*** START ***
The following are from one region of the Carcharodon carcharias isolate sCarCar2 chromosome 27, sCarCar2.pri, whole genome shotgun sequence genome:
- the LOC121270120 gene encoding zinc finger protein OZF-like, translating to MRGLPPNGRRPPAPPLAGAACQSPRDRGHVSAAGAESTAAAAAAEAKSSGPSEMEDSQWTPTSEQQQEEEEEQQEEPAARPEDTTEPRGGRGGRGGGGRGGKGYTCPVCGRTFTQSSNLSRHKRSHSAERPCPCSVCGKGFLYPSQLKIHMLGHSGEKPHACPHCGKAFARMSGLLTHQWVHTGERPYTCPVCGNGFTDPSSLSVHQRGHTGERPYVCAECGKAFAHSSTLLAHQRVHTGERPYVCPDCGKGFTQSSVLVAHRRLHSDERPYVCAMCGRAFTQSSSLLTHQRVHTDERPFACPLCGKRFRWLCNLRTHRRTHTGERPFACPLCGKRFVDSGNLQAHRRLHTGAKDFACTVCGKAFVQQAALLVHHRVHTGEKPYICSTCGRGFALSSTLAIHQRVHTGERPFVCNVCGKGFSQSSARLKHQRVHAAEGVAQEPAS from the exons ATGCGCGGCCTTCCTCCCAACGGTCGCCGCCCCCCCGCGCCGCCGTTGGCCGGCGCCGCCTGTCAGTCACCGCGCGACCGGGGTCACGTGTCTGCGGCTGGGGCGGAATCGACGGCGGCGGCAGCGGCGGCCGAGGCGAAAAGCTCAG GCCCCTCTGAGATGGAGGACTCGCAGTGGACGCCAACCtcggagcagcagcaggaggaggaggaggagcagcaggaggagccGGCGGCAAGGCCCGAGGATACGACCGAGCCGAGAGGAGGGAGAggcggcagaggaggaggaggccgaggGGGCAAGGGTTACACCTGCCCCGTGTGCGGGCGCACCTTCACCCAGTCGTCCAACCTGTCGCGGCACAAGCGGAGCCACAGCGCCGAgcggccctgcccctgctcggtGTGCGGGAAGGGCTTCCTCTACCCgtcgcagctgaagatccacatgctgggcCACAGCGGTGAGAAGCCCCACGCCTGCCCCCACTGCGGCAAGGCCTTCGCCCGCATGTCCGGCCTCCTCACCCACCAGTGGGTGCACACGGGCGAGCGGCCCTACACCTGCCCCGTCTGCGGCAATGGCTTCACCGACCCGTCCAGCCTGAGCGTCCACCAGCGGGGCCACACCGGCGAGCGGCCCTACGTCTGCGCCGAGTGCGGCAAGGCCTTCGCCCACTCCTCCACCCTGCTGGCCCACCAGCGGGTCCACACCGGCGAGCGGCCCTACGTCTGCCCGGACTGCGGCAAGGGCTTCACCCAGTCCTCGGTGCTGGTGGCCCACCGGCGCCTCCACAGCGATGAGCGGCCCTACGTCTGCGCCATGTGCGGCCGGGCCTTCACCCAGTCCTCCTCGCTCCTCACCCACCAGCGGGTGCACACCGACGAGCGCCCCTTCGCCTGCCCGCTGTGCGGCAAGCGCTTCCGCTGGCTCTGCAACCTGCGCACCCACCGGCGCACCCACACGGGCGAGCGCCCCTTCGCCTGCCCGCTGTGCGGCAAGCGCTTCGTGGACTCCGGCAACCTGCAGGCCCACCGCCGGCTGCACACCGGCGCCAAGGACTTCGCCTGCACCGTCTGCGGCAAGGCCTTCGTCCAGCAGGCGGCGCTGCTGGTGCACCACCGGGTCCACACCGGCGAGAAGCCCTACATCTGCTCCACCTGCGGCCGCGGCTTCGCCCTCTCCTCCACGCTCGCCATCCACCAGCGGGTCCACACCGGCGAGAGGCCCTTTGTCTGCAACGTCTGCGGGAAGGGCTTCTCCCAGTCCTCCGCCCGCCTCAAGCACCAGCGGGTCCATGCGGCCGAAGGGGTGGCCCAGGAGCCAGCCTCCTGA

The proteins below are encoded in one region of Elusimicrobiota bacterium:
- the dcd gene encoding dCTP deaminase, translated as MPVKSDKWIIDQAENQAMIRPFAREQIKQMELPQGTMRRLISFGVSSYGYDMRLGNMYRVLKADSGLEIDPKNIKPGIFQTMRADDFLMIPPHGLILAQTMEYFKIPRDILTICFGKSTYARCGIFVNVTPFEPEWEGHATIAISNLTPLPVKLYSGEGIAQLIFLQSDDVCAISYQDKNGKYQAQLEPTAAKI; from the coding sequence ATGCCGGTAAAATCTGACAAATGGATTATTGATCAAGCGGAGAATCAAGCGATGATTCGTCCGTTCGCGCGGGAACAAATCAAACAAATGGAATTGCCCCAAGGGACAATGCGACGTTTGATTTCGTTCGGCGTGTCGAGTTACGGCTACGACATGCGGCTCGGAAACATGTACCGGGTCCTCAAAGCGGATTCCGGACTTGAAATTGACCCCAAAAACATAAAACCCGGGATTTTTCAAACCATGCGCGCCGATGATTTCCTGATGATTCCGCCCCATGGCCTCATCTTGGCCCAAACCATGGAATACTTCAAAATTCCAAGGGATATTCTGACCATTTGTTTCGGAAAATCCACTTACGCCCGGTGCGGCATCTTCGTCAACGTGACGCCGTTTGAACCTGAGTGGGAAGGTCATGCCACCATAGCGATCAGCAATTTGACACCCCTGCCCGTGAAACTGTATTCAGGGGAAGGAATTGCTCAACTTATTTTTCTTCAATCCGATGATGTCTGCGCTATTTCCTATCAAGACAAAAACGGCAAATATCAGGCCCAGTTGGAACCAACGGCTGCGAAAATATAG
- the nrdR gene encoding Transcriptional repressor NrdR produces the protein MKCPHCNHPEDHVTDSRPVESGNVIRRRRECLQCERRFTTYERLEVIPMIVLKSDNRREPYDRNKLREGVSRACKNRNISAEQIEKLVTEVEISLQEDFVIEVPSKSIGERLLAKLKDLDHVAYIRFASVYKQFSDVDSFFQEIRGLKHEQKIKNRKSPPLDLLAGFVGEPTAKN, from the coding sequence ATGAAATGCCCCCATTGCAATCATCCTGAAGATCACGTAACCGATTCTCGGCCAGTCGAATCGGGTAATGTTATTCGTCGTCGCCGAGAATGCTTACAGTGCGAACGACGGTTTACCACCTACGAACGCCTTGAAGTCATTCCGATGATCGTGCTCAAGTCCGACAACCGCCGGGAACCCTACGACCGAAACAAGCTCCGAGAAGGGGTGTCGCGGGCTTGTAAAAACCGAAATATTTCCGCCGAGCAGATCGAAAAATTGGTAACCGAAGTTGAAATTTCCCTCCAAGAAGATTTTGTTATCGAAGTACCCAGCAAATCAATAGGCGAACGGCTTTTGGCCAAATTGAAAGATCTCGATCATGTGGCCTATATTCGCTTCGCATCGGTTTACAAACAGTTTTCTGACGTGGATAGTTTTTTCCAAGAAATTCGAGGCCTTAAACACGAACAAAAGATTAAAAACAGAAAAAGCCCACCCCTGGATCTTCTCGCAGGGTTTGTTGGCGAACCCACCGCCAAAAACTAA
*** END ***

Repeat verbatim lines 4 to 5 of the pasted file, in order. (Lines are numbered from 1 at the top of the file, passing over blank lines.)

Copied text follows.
- the dcd gene encoding dCTP deaminase, translated as MPVKSDKWIIDQAENQAMIRPFAREQIKQMELPQGTMRRLISFGVSSYGYDMRLGNMYRVLKADSGLEIDPKNIKPGIFQTMRADDFLMIPPHGLILAQTMEYFKIPRDILTICFGKSTYARCGIFVNVTPFEPEWEGHATIAISNLTPLPVKLYSGEGIAQLIFLQSDDVCAISYQDKNGKYQAQLEPTAAKI; from the coding sequence ATGCCGGTAAAATCTGACAAATGGATTATTGATCAAGCGGAGAATCAAGCGATGATTCGTCCGTTCGCGCGGGAACAAATCAAACAAATGGAATTGCCCCAAGGGACAATGCGACGTTTGATTTCGTTCGGCGTGTCGAGTTACGGCTACGACATGCGGCTCGGAAACATGTACCGGGTCCTCAAAGCGGATTCCGGACTTGAAATTGACCCCAAAAACATAAAACCCGGGATTTTTCAAACCATGCGCGCCGATGATTTCCTGATGATTCCGCCCCATGGCCTCATCTTGGCCCAAACCATGGAATACTTCAAAATTCCAAGGGATATTCTGACCATTTGTTTCGGAAAATCCACTTACGCCCGGTGCGGCATCTTCGTCAACGTGACGCCGTTTGAACCTGAGTGGGAAGGTCATGCCACCATAGCGATCAGCAATTTGACACCCCTGCCCGTGAAACTGTATTCAGGGGAAGGAATTGCTCAACTTATTTTTCTTCAATCCGATGATGTCTGCGCTATTTCCTATCAAGACAAAAACGGCAAATATCAGGCCCAGTTGGAACCAACGGCTGCGAAAATATAG
- the nrdR gene encoding Transcriptional repressor NrdR produces the protein MKCPHCNHPEDHVTDSRPVESGNVIRRRRECLQCERRFTTYERLEVIPMIVLKSDNRREPYDRNKLREGVSRACKNRNISAEQIEKLVTEVEISLQEDFVIEVPSKSIGERLLAKLKDLDHVAYIRFASVYKQFSDVDSFFQEIRGLKHEQKIKNRKSPPLDLLAGFVGEPTAKN, from the coding sequence ATGAAATGCCCCCATTGCAATCATCCTGAAGATCACGTAACCGATTCTCGGCCAGTCGAATCGGGTAATGTTATTCGTCGTCGCCGAGAATGCTTACAGTGCGAACGACGGTTTACCACCTACGAACGCCTTGAAGTCATTCCGATGATCGTGCTCAAGTCCGACAACCGCCGGGAACCCTACGACCGAAACAAGCTCCGAGAAGGGGTGTCGCGGGCTTGTAAAAACCGAAATATTTCCGCCGAGCAGATCGAAAAATTGGTAACCGAAGTTGAAATTTCCCTCCAAGAAGATTTTGTTATCGAAGTACCCAGCAAATCAATAGGCGAACGGCTTTTGGCCAAATTGAAAGATCTCGATCATGTGGCCTATATTCGCTTCGCATCGGTTTACAAACAGTTTTCTGACGTGGATAGTTTTTTCCAAGAAATTCGAGGCCTTAAACACGAACAAAAGATTAAAAACAGAAAAAGCCCACCCCTGGATCTTCTCGCAGGGTTTGTTGGCGAACCCACCGCCAAAAACTAA